As well as making sure victim-survivors of gendered violence are able to access appropriate support, have multiple appropriate pathways to report, and aren’t left without the specialist services they need to be safe, including investing in public/social housing so survivors can access shelter.

 

Action the [email protected]: Sexual Harassment National Inquiry Report recommendations

Last year the Sex Discrimination Commissioner released a landmark report into workplace sexual harassment, with 55 recommendations to improve safety at work.  

The Report made clear the current legal and regulatory system is no longer fit for purpose. We need governments to implement the new recommended model; and shift from the current reactive model that requires complaints from individuals to a more proactive approach that requires positive actions from employers. 

 

Improve access to justice for victim-survivors of sexual assault 

The Australian Bureau of Statistics Personal Safety Survey 2016 found that 200,500 Australians reported experiencing sexual assault in the 12 months proceeding the survey. Yet, due to widespread distrust in legal systems response to sexual violence, just 17% (34,085) of the total number of these experiences were reported to police, and an even fewer proportion of cases were reported for marginalised communities, such as Aboriginal and Torres Strait Islander people, LGBTIQA+ individuals, people with disabilities and people from migrant and refugee communities. In 2018-19, only 7,642 prosecutions were finalised (according to ABS Criminal Courts, Australia data), and only 40% of these prosecutions resulted in conviction.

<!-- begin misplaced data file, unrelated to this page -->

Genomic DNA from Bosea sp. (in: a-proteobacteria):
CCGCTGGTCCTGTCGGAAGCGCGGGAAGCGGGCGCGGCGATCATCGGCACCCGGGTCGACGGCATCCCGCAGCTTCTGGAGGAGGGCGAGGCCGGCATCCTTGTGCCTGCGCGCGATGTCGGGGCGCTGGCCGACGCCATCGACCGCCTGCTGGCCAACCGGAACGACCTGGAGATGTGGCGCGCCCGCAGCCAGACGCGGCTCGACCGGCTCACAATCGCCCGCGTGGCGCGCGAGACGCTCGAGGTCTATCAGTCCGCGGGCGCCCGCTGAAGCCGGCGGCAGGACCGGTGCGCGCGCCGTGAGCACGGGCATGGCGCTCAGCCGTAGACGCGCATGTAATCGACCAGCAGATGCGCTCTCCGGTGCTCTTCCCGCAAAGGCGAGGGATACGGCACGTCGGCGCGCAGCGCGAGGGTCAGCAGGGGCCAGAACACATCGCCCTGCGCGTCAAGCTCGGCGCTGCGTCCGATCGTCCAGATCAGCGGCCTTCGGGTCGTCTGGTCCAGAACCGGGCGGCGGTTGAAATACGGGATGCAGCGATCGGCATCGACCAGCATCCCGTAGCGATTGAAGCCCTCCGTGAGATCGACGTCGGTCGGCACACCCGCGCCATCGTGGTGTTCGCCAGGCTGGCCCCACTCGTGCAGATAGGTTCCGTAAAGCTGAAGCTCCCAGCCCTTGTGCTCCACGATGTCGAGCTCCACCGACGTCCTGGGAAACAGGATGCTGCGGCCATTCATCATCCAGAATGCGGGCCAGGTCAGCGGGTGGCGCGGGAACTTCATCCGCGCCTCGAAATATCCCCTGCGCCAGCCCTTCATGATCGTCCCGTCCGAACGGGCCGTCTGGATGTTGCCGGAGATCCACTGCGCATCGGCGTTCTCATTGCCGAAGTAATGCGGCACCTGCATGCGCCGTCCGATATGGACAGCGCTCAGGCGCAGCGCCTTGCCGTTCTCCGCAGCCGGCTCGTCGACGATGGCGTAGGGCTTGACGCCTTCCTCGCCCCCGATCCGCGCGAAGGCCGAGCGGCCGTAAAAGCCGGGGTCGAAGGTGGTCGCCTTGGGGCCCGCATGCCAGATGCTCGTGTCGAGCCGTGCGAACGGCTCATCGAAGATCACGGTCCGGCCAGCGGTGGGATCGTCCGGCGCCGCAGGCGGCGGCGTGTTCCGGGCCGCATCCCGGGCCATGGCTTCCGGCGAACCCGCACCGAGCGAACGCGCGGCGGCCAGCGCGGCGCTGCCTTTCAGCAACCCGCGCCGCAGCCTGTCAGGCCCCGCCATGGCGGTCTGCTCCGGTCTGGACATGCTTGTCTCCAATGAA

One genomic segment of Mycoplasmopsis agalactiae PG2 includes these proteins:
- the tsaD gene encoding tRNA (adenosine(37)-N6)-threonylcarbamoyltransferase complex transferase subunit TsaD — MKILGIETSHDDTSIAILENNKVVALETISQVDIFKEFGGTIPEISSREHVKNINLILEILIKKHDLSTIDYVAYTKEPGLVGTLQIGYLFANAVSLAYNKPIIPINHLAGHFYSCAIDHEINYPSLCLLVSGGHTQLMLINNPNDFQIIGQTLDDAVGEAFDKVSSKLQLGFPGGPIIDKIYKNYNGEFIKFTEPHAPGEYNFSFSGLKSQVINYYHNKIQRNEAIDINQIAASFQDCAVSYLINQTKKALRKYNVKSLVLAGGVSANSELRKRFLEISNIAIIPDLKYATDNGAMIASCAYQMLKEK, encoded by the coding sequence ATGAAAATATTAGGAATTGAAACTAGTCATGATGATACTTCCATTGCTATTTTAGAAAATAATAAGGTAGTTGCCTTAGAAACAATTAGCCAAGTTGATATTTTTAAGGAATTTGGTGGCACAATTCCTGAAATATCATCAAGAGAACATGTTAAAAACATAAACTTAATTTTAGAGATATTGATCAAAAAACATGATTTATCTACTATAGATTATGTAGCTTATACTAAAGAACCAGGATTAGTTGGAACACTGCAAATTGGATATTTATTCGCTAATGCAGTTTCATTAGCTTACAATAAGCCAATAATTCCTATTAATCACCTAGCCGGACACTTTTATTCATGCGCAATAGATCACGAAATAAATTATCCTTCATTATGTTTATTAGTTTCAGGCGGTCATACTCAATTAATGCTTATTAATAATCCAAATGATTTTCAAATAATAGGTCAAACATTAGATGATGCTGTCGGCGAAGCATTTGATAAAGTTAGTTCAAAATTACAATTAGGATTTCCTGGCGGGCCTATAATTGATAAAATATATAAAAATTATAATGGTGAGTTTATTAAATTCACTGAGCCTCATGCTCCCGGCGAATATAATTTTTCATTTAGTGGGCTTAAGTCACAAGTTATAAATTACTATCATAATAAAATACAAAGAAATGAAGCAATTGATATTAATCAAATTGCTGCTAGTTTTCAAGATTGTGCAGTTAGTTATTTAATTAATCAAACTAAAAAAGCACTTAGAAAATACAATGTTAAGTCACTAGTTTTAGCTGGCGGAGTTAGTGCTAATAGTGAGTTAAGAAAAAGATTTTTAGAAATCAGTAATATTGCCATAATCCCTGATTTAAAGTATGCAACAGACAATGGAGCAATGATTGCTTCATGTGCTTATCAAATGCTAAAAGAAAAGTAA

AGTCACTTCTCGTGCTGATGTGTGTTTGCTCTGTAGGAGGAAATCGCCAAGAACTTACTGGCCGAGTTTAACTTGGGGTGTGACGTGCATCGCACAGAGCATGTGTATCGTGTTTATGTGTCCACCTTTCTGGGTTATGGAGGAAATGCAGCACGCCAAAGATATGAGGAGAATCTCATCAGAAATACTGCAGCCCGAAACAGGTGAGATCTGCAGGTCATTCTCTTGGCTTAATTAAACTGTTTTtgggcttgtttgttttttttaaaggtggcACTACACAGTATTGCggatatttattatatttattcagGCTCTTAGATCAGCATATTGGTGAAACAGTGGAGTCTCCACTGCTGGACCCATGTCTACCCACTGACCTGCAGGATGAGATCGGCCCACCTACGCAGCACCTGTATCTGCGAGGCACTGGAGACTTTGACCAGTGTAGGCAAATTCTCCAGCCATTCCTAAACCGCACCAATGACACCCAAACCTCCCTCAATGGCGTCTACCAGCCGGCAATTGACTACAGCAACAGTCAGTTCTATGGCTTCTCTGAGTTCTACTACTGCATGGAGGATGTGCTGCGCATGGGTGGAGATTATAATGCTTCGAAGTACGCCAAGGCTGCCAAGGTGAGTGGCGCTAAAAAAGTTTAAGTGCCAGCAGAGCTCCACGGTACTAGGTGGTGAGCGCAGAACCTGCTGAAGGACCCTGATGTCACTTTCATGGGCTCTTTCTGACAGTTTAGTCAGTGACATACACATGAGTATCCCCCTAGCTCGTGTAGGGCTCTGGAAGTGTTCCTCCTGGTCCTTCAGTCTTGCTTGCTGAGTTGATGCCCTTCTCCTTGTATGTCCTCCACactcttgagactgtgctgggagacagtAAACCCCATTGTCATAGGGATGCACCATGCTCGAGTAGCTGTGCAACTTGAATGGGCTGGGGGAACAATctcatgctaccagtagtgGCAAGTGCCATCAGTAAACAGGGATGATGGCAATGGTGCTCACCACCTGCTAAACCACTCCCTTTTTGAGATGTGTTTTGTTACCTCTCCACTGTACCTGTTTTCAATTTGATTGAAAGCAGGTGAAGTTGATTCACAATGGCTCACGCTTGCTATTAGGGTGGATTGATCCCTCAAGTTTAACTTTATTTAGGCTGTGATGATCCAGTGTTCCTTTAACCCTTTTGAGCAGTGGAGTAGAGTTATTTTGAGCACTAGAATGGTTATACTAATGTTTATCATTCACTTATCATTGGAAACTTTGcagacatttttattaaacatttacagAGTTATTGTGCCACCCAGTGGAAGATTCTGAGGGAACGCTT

The legal system does not encourage victim-survivors to report their experiences of sexual violence. It is extremely difficult for women to navigate the legal system, especially for those who face barriers due to financial constraints, level of literacy, access to information technology and physical distance from service providers. And the experience is often re-traumatising.

Evidence shows that victim-survivors who do try to pursue recourse through the legal system do not feel that they are afforded ‘justice’ and some are even further punished through the loss of employment, familial relationships and custody of their children. The experience of giving evidence at trial has been described as a further rape, compounding trauma.

We must review the legal and institutional frameworks and processes to improve access to justice for victim-survivors of sexual assault. This includes: reforming sexual consent law with a focus on affirmative consent; reviewing policies, procedures and guidelines relating to the investigation and prosecution of sexual assault matters; considering legislated jury directions; providing a specialist response; and ensuring everyone working within the criminal justice system and supporting victim-survivors of sexual assault has ongoing training and professional development in trauma-informed practice, an understanding of: complex trauma, cultural competency, the experiences of LGBTIQA+ communities, and survivors with disability so that they are able to respond appropriately in all sexual assault matters.